When you start the extension for the first time, THE COMMAND HAS TO BE FIRED TWICE! Could have to do something with the creation of the globalStorage-folder. I dont get an error log in the console, so I cant say why this happens.
This extension gives you a color picker that works in all languages. It also lets you save colors in palettes, so that you can quickly re-use colors in your current project. The extension opens in a side-view and adapts to the window-width and your vscode color theme.
This is an alpha, released in july 2019! If you encounter some problems, try to delete the content of the following path:
I hope that Microsoft will give us an option to open a webview-extensions in it's own side-panel. I know that the current solution with the split-view is not perfect. There's a feature request on github. Support that request, if you like the idea:
Buy me a beer
There are 3 commands:
- open color palette
- open color picker
- edit in color manager
For the third command place the cursor on a color value in your document (doesnt have to be selected)
Insert colors into document:
There are two ways to insert a color into your document:
- left-click on a color field in the the color palette (if you are in order-mode or convert-mode this will be disabled)
- left-click on the 'insert'-button in the color picker
The extension will detect if the cursor in your document is placed within a color value. In this case the color value in your document will be replaced. If the cursor is not placed within a color value, the color will be inserted at the current position. Selections will always be replaced.
Edit a color that is saved in a palette:
The extension has it's own context-menu:
right-click on the color and chose 'edit with color picker'
The extension itself has a basic ordering-mode. You can move a single color up and down by drag and drop and there are three buttons (by name, by value, by hue, reverse)
For extensive changes click on the button with the pencil-icon. This will open the current selected palette in a new file-tab. Re-order the colors as you wish and then just save the file. The extension will automatically refresh the view as you save the file (this only works, if the palette-file is opened from the extension)
The rest shoud be self explanatory ... at least I hope so ...
If you dont like the entries in vscode's context-menu, open the 'settings.json' in the extension directory and delete the 'menus'-section (line 22 to 37), but be careful! Hopefully Microsoft will give us an option for this in the future ... my context-menu would take half of the screen, if I wouldnt do this with other extensions.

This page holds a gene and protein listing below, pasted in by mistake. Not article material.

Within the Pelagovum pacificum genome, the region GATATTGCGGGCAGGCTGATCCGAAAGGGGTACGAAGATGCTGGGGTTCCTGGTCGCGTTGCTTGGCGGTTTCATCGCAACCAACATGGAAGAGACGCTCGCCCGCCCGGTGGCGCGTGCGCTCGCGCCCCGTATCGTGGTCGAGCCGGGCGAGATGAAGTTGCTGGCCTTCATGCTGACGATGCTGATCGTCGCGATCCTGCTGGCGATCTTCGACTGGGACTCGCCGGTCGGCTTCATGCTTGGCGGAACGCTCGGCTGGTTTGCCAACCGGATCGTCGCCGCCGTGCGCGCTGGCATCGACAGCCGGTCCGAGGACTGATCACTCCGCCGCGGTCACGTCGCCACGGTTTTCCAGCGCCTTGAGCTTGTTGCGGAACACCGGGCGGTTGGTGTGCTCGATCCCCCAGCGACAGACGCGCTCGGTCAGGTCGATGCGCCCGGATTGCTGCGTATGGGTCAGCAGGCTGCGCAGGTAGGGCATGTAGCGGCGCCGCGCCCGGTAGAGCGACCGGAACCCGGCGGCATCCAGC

Why does hex- to hsl- and back to hex-conversion gives me a different hex value???
This does not have to be but can be, depending on the specific color value. This has something to do with the different sizes of the color systems. All you should know is, that this behavior is the same in professional graphic- and image-editing apps and that the deviations are very small ... so dont worry.
Moving color palettes to a different computer:
The color palettes are stored in the global user directory:
... I choosed the scss-language as file format, because of the built-in syntax highlighting for scss.
The largest palette I have tested had 5000 colors. If you are in the list-view and your palette has more then 200 colors, then there will be a dynamic scroll function, which hides colors that are not visible and compensates the space with padding. The performance in this view-mode is surprisingly good. I didnt implement a paging- or dynamic loading-function, because color palettes in desktop apps also dont have such stuff.
If you are in the float-view (the view-mode with the small color fields) then there will be no performance-helper, because a window with a 700 x 900px can already contain around 1000 color fields. So a dynamic scroll function wouldn't make much sense and performance can be sluggish in this view-mode (with very large palettes only)